I also appreciated all the volunteers, especially those from Bigger Than The Trail (BTTT) who were out in force. In fact, when I called out for someone to fill my BTTT bandana with ice, it was fellow ambassador Frayah Wasmund who quickly jumped in and obliged. LINK HERE
Truth be told, it was a helpful video provided by the race website that led me to have the bandana with me in the first place. When I watched the preview video, I was reminded that part of the course went through a section of Goldenrod, a common ragweed. I also did not recall how long of the race included that section. We ran roughly from miles 11 to 18, with about a mile break, through that section with the weeds primed for attack.
Fortunately, I was able to shield my nose and mouth with the bandana and did not suffer any allergy setback either during or after the race.
Hurtling and hurting toward the finish
I hit the Mile 22.4-mile aid station still where I wanted to be time-wise, 3:32:59. But the sun was now fully out and was starting to take a toll. I kept moving forward, running as hard as I could and power hiking with purpose when forced.
It was hard to know where I was among the 50K runners since there were other runners on course who were doing other distances. I knew the 4:59 goal was still in reach but I had to push.
When I made my final stop to refill my water bottles at an aid station, I also received some extra relief. A volunteer announced, “3.7 miles to the finish.” At the time, I thought it was actually a little further, but when I asked again, she confirmed: 3.7 miles to go.
That gave me a significant mental boost and off I went.
However, I knew my window to finish under five hours was slipping. The last longish hill that I power-hiked eliminated that possibility.
Disappointed but unbowed, I carried on and saw the finish area with about a mile to go as the trail emptied out to a road. Some of the marathon relay participants who were just beginning their loop ran toward me, offering smiles, well-wishes and high-fives.
I needed every single one of those.
As I neared the finish line, every single muscle in my body cramped. I was yards, maybe feet, from the finish line when I noticed my pace had quickly slowed. I pushed as hard as I could, finally lunging across the finish line and landing on my back.
And I don’t remember doing so, but clearly I had the presence of mind to pause my Coros Apex watch.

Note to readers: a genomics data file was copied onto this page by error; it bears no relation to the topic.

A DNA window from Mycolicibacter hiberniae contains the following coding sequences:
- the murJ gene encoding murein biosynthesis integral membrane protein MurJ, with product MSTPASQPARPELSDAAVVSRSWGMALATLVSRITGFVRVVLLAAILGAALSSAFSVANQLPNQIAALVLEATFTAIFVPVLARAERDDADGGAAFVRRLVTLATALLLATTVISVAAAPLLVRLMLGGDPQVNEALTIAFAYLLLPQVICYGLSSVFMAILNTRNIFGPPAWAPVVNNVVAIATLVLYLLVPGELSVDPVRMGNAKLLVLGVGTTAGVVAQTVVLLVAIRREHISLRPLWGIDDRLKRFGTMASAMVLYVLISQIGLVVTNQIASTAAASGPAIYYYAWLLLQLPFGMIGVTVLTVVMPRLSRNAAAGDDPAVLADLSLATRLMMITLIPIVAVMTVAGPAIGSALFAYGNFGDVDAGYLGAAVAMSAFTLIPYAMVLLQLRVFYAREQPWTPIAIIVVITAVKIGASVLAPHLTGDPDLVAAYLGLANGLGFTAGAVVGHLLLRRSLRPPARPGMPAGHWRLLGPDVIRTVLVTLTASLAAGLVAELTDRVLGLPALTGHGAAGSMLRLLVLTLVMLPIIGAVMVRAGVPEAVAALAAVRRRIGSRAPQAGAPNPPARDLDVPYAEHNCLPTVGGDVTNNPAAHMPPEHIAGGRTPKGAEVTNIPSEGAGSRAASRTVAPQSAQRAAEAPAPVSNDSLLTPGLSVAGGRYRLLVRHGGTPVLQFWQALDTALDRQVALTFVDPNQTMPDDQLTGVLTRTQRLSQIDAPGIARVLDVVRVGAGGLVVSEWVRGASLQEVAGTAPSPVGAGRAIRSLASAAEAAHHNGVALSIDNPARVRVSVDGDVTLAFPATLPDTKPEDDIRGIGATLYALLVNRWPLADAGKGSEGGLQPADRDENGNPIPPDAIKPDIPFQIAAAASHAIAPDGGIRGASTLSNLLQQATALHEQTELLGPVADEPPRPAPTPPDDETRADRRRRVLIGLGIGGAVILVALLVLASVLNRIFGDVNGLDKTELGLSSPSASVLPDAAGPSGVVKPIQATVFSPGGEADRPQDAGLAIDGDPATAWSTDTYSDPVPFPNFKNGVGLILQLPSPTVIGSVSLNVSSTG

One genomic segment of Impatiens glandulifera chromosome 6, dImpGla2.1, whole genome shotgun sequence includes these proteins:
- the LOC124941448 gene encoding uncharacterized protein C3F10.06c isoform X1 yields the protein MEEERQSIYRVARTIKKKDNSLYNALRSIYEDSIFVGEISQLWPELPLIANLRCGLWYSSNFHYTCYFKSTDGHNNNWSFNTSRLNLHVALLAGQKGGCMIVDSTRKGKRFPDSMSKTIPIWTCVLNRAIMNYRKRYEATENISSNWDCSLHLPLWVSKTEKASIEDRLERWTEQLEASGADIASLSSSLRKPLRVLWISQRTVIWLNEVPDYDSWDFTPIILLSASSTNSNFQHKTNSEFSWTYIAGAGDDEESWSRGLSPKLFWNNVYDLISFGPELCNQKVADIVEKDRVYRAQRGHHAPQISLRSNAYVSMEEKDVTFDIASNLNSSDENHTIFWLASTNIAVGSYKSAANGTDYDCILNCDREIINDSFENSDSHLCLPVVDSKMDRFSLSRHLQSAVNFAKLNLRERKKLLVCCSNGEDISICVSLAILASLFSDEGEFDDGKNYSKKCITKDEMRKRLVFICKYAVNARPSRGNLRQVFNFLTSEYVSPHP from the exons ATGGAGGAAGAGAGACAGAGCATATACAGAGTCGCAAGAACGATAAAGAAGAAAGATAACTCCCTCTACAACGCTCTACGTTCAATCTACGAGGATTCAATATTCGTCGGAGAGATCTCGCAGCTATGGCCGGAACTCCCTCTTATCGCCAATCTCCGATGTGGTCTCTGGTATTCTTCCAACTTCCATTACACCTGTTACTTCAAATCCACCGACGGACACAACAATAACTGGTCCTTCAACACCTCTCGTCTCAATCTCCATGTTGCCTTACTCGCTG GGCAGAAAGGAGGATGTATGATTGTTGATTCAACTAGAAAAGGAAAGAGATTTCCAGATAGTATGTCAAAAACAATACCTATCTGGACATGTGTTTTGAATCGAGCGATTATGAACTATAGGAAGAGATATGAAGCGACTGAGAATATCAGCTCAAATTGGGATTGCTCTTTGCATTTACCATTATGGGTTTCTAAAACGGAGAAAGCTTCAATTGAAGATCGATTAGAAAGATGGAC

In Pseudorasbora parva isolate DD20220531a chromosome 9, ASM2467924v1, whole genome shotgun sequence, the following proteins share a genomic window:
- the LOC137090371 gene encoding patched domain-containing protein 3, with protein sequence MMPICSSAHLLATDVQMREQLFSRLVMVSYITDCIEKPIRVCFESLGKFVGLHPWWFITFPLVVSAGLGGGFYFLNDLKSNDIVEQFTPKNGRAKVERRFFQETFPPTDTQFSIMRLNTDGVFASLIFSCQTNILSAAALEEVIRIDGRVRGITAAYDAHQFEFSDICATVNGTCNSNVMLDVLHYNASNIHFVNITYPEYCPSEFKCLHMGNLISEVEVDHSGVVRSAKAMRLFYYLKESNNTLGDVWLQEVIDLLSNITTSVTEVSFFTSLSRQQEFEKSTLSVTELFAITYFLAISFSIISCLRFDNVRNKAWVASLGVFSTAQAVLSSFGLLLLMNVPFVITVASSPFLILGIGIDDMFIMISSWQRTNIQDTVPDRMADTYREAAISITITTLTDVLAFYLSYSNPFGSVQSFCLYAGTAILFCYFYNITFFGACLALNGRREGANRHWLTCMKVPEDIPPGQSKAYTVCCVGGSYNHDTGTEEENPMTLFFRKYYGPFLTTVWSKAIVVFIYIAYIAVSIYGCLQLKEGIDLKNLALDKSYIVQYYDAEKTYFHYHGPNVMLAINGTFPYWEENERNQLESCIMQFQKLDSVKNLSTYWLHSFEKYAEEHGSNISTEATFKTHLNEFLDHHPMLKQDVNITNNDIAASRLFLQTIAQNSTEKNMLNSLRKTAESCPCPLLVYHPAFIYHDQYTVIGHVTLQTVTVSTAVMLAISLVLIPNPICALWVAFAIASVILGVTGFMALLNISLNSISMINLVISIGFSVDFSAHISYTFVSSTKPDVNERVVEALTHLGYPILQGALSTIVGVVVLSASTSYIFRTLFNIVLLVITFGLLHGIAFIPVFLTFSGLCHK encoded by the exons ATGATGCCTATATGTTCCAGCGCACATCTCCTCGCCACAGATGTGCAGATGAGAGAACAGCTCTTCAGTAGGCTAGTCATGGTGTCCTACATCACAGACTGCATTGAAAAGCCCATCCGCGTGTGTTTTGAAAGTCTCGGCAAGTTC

Official race time: 5:01:59. Second in my age group of 17, and 30th overall out of 241.
The post-race party, which is among the best I have attended, would have to wait a few minutes. Seeing my memorable finish, some first responders from the medical tent came out to check on me. I stood up on my own power and walked to the tent when they suggested getting into the shade.
Between the shade and a cold wet towel on my back, I quickly felt back to normal. After a few minutes, I asked them what I needed to do to be released. “If you feel OK you can go,” one said.
With a quick thanks, I was off to get my bag from gear check. Then it was time to eat, recover and celebrate.
My next stop was at a recovery tent where I tried out NormaTec boots for the first time. The tent also offered a CBD-based ice bath for the legs. After using the boots and enjoying being in the chair for about 15 minutes, I sought out food.
That was another change since the previous time I was there. Instead of a buffet-style line, each runner had a coupon good for up to $12 at any one of four food trucks. I appreciated the options at one in particular where I used my credit for a veggie burger (no bun for me), two bags of chips and a Gatorade.
Runners also received a credit for a beer. However since none of the options were gluten-free I passed mine along to a fellow runner who I’m sure enjoyed it.
After chatting with some ultra runners and sufficiently refueling for the start of the five-hour drive back home, I headed out.
In the following days, I would continue my recovery before the next push to the 100-miler. As for the North Face, I would love to return to Wisconsin or try out one of the other North American races.